Tucked into our cellphone bills, credit-card statements, checking accounts, car leases, and private student loans is language most of us never read. If we have a problem with the company, it says, we can't sue. Instead, we have agreed to something called arbitration. That may be about to change. The Consumer Financial Protection Bureau (CFPB) unveiled last week a proposal that could allow U.S. consumers to sue rather than be subject to mandatory arbitration. The agency is seeking comments from the public until June 12. The outcome could be a win for the consumer, advocates say. "We applaud the Consumer Financial Protection Bureau for proposing a strong rule to prevent lawbreaking financial institutions from using 'fine print' arbitration clauses to ban class actions," said Joanne Doroshow, executive director of the Center for Justice and Democracy.
April 28, 2016 |
Safety advocates are pressing federal regulators to make Ikea stop selling a popular line of bedroom dressers, after a Minnesota toddler became the third child in two years to die when his dresser toppled onto him. In a letter sent Tuesday to the U.S. Consumer Product Safety Commission, a coalition representing four groups said buyers of the Malm line should be allowed to return them for a full refund. It also scolded the safety commission and the retailer over Ikea's decision to keep selling the dressers, despite knowing they fail to meet industry-accepted stability standards.
April 25, 2016 |
There just aren't enough single-family homes under construction in the suburbs to satisfy consumer demand. That's the complaint of buyers who don't want to move to the city but prefer to live in suburbs close to urban areas, or so a recent National Association of Realtors survey says. The Realtors group's survey showed an overwhelming consumer preference for single-family suburban homes, with only 15 percent of homeowners and 21 percent of renters saying they would buy in an urban area.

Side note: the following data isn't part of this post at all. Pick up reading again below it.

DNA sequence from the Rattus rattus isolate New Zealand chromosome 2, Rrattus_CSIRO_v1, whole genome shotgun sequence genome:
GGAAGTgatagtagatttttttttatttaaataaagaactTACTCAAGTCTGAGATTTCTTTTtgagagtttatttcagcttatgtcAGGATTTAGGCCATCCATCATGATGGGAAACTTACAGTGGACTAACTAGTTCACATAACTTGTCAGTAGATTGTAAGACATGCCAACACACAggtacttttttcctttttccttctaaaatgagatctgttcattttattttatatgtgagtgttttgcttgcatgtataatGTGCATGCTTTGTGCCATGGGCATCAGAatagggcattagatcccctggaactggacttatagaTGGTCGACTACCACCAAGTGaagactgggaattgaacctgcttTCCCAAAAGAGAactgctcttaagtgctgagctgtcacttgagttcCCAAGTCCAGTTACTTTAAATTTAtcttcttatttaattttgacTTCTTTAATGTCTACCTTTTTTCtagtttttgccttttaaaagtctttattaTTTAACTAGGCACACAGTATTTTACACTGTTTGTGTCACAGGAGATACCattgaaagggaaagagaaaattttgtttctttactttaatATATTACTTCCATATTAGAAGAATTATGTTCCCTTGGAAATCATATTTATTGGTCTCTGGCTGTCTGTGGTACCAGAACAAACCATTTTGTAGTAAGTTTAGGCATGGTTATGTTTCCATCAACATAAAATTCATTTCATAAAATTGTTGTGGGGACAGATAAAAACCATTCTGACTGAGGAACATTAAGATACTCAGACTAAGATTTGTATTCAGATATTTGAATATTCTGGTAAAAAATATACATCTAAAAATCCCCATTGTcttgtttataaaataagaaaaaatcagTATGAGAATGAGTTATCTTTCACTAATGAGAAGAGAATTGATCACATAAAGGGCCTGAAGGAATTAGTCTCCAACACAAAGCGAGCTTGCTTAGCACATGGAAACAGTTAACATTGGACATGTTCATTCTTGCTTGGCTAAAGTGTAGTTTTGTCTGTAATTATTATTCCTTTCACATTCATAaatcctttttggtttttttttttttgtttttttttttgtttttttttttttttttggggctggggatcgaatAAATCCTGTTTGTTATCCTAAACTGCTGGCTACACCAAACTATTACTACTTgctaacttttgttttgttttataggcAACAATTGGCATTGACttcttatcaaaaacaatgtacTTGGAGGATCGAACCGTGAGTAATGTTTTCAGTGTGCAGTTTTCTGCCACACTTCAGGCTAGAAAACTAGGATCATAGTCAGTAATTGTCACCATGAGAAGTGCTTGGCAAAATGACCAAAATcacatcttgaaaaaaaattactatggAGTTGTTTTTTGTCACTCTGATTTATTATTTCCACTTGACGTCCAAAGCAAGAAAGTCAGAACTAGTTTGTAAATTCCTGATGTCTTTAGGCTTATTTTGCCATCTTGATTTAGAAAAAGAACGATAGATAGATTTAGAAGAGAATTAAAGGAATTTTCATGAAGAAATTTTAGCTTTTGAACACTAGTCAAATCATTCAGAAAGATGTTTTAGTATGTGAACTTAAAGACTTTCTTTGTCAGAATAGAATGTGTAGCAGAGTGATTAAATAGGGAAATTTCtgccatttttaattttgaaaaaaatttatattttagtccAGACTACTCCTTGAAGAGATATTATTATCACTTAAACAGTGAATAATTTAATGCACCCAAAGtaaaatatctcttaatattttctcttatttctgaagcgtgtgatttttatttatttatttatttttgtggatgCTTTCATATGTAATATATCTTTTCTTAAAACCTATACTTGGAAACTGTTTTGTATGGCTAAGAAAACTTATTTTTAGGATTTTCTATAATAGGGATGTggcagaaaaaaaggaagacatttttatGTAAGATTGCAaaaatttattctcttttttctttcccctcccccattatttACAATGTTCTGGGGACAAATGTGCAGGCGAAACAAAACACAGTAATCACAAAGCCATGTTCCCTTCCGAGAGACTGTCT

April 22, 2016 |
If you're a business traveler flying to St. Louis then on to Chicago to see a client, with a stop in Cincinnati on the way home, that multi-city itinerary may now cost you a lot more. The nation's largest airlines - American, Delta, and United - on April 1 changed the way they price multiple-city trips. Until very recently, reservations computers would find the lowest non-refundable fare for each one-way flight in an itinerary and tally them for one cost of the trip. Starting this month, however, the big three airlines changed their "combinability" fare rules so that customers cannot string together what airlines call "discounted local fares.
April 1, 2016 |
Mayor Kenney has contended that thirsty Philadelphians won't bear the full brunt of his sugary-drinks tax if it's passed. Rather, it would be partly absorbed by distributors and retailers, he says. But, at the same time, it seems the mayor's revenue projections assume the opposite: that the entire 3-cents-an-ounce tax gets passed on to consumers. "It's not contradictory," city spokeswoman Lauren Hitt said Wednesday. "The administration has said we think it's unlikely the entire tax will be passed on to customers based on what we've seen in Berkeley.